Edit
The Incredibly Strange Creatures Who Stopped Living and Became Mixed-Up Zombies!!? (1964) Poster

Trivia

It is believed that James Woods was an extra in this film.
Jump to: Spoilers (1)
The original title was "The Incredibly Strange Creature: Or Why I Stopped Living and Became a Mixed-up Zombie." Columbia Pictures threatened to sue writer/director/star Ray Dennis Steckler, accusing the title of being too similar to their upcoming Stanley Kubrick film, Dr. Strangelove or: How I Learned to Stop Worrying and Love the Bomb (1964). Steckler, amazed that Columbia would feel so threatened by a $38,000 film, phoned the studio to straighten things out. He made no progress until he demanded that Kubrick get on the line. When Kubrick picked up, Steckler suggested the new title, Kubrick accepted, and the matter was dropped.
At $38,000, this had the highest production cost of any of Ray Dennis Steckler's features.
Readers of Roger Ebert's "Movie Answer Man" column selected this movie as having the funniest title of all time.
When this movie was released, employees of the theaters would dress as monsters and run through the theaters.
All of the musical numbers were filmed in one day.
George Morgan, one of the film's investors, played the drunk man who Madame Estrella poisons in the opening scene.
Director Ray Dennis Steckler had the dancing girls in an early scene chew gum as they danced, hoping it would distract from their bad footwork.
The carnival sequence was shot at The Pike, a now-defunct amusement park on the beach in Long Beach, CA. The Cyclone Racer was the roller coaster.
Ray Dennis Steckler's face is used for the bizarre transformation sequence in the opening credits.
Star Carolyn Brandt was married to director Ray Dennis Steckler at the time.
Jerry's apartment scenes were shot in Ray Dennis Steckler's house.
Filmed in "Bloody-Vision", and "Hallucinogenic Hypnovision". The latter was a spinning black wheel with a white spiral on it. It appears when Madame Estrella hypnotizes her victims.
Is this interesting? Interesting? | Share this
Share this: Facebook  |  Twitter  |  Permalink
Marge Neilson's dressing room has a poster on the wall, to the left of the mirror. The poster is for Wild Guitar (1962) which Ray Dennis Steckler directed 2 years earlier.
Is this interesting? Interesting? | Share this
Share this: Facebook  |  Twitter  |  Permalink
'Bonita Jade (I)' was originally cast as Angie. She backed out the night of Angie's first scene, so Ray Dennis Steckler quickly picked dancer Sharon Walsh to replace her. If you look closely, you can see Walsh dancing in the musical numbers.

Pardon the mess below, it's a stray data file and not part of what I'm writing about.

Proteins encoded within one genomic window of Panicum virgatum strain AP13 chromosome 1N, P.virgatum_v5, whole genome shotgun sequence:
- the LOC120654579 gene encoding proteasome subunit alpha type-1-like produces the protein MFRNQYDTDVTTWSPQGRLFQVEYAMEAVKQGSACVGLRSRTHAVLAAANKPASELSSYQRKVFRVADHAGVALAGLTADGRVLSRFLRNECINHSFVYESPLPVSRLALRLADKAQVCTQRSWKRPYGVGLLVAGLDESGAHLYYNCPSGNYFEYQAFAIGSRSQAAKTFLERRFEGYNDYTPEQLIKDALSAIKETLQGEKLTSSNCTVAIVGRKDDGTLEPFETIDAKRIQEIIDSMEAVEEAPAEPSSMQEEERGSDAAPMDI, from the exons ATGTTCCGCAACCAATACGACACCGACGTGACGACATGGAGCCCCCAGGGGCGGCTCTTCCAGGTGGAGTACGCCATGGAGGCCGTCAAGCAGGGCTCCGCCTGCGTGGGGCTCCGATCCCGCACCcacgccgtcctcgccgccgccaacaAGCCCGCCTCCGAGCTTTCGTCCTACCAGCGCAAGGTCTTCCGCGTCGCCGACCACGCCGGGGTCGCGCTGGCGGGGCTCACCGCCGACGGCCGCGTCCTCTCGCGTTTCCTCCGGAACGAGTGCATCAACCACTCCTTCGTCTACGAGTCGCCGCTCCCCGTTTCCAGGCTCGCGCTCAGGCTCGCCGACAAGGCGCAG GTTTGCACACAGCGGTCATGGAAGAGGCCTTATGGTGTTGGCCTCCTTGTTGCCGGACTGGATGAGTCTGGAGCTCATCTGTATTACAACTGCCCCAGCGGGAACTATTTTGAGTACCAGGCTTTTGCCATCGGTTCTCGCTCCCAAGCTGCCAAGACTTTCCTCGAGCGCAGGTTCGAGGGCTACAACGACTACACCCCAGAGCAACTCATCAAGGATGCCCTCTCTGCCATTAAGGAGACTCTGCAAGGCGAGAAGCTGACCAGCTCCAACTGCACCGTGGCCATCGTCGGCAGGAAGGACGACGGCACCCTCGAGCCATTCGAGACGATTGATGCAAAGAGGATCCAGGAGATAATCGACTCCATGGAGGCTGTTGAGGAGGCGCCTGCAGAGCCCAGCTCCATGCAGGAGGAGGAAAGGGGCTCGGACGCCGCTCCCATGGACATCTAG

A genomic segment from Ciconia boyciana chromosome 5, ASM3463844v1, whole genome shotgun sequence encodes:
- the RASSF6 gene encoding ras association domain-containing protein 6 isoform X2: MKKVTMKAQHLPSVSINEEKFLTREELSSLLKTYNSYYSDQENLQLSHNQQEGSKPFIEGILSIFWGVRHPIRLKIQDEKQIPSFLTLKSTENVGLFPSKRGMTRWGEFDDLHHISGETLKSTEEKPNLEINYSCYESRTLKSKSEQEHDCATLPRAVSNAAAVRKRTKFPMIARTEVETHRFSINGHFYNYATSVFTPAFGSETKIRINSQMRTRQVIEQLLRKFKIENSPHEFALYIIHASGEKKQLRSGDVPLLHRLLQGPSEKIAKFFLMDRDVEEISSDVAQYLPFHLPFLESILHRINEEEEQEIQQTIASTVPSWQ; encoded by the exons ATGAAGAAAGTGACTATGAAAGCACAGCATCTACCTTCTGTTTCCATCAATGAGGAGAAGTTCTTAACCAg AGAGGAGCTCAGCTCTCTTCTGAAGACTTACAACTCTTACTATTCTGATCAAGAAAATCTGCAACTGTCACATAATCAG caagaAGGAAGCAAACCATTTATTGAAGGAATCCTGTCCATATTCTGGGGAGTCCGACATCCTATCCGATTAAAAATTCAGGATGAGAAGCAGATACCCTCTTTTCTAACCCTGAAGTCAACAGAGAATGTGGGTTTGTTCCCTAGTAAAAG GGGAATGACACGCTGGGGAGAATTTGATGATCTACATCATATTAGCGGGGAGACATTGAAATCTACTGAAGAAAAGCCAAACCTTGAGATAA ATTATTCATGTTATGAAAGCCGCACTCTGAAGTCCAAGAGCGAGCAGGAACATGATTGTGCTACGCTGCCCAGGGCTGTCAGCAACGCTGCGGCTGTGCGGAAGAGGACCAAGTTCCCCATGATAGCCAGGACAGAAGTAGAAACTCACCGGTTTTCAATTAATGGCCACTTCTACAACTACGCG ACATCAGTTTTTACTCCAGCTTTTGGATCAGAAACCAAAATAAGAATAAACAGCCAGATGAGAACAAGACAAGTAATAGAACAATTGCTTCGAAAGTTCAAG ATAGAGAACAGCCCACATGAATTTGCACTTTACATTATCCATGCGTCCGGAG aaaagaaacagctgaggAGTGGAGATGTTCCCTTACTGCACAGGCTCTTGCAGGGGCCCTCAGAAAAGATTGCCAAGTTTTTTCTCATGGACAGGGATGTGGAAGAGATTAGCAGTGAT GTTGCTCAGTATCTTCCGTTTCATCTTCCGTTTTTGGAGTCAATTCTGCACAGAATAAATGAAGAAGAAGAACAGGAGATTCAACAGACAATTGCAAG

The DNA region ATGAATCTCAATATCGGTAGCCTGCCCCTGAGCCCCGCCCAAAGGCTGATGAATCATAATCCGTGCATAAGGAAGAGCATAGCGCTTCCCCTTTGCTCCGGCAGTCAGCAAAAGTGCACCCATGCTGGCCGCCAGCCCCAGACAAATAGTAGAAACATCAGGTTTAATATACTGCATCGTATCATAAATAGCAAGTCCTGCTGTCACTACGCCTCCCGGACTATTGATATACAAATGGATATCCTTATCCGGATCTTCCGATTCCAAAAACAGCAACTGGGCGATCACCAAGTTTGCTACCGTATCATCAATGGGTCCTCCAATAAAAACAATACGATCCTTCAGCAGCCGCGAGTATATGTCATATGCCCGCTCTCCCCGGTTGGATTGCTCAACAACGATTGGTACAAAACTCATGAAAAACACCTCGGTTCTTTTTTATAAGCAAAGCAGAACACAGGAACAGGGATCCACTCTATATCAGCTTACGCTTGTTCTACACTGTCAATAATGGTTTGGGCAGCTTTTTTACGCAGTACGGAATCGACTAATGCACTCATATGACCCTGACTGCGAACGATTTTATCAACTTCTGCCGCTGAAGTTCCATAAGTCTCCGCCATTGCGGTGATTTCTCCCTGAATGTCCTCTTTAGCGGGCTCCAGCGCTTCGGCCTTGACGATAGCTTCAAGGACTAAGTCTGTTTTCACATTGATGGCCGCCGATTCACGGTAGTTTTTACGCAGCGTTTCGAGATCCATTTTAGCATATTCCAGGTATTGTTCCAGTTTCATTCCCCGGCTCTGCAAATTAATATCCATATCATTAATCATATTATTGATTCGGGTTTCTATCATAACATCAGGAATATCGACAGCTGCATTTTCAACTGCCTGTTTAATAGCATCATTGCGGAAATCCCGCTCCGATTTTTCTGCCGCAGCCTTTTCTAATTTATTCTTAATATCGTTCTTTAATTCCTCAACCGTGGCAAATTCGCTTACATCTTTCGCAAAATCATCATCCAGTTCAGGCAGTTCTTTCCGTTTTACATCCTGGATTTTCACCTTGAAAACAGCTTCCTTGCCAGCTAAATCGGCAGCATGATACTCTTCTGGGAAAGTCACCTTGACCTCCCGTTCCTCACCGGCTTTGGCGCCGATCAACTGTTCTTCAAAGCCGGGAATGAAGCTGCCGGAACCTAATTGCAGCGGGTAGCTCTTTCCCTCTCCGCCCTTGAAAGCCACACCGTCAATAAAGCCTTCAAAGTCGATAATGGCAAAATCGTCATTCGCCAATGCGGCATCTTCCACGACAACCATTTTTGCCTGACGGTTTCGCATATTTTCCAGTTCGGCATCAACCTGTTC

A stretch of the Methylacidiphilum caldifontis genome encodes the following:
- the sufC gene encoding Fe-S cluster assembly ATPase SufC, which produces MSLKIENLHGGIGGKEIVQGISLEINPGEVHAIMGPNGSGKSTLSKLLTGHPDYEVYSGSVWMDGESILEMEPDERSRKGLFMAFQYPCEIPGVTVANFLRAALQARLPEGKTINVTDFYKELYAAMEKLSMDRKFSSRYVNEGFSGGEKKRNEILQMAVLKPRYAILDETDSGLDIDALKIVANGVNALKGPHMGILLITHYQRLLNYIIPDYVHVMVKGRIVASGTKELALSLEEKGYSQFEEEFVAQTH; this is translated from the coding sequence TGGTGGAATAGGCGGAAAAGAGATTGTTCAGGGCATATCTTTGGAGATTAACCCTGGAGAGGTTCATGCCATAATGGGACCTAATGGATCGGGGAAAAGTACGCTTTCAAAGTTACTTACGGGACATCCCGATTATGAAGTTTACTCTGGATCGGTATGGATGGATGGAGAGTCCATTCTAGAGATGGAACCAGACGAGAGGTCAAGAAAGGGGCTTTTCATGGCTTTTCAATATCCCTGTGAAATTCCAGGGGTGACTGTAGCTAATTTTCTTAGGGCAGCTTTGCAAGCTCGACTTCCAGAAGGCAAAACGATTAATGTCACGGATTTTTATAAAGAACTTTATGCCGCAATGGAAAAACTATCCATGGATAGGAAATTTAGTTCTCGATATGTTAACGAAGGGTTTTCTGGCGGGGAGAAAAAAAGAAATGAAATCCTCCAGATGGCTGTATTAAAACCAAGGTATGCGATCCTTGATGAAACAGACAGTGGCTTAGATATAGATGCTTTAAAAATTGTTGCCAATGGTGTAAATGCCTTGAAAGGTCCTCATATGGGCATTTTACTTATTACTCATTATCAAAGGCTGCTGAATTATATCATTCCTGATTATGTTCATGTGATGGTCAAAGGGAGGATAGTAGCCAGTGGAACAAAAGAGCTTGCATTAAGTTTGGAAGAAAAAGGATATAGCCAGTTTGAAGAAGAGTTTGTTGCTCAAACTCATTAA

Is this interesting? Interesting? | Share this
Share this: Facebook  |  Twitter  |  Permalink
Joan Howard, who played Angie's mother, was also the makeup artist.
Is this interesting? Interesting? | Share this
Share this: Facebook  |  Twitter  |  Permalink
Neil Stillman was a mailman for the business where the sets were built. One day, as he delivered mail during filming, Ray Dennis Steckler asked him to play the Barker.
Is this interesting? Interesting? | Share this
Share this: Facebook  |  Twitter  |  Permalink
The minor characters often played numerous bit parts.
Is this interesting? Interesting? | Share this
Share this: Facebook  |  Twitter  |  Permalink
According to director Ray Dennis Steckler the film's original title was 'Face of Evil'.
Is this interesting? Interesting? | Share this
Share this: Facebook  |  Twitter  |  Permalink
Dancer Bill Ward played Jerry in the weird dream sequence because of the elaborate dancing in the scene. His face was painted, so it wasn't obvious that it wasn't Ray Dennis Steckler.
Is this interesting? Interesting? | Share this
Share this: Facebook  |  Twitter  |  Permalink
The apartment used for Stella's house belonged to camera operator Vilmos Zsigmond.
Is this interesting? Interesting? | Share this
Share this: Facebook  |  Twitter  |  Permalink
Writer Robert Silliphant played one of the zombies.
Is this interesting? Interesting? | Share this
Share this: Facebook  |  Twitter  |  Permalink
The ending on the beach was supposed to be shot day-for-night. Steckler disliked the results, so the ending was left as it was shot, in daylight.
Is this interesting? Interesting? | Share this
Share this: Facebook  |  Twitter  |  Permalink
Film maker Ray Dennis Steckler re-released this film several times with different titles, such as "The Incredibly Mixed-Up Zombie", "Diabolical Dr. Voodoo" and "The Teenage Psycho Meets Bloody Mary".
Is this interesting? Interesting? | Share this
Share this: Facebook  |  Twitter  |  Permalink

Spoilers 

The trivia item below may give away important plot points.

A dummy was used for the scene where Jerry falls from the cliff, at the end of the film. The dummy was filmed falling from the cliff, but it was so obviously fake that Ray Dennis Steckler decided not to use the footage.
Is this interesting? Interesting? | Share this
Share this: Facebook  |  Twitter  |  Permalink

See also

Goofs | Crazy Credits | Quotes | Alternate Versions | Connections | Soundtracks

Contribute to This Page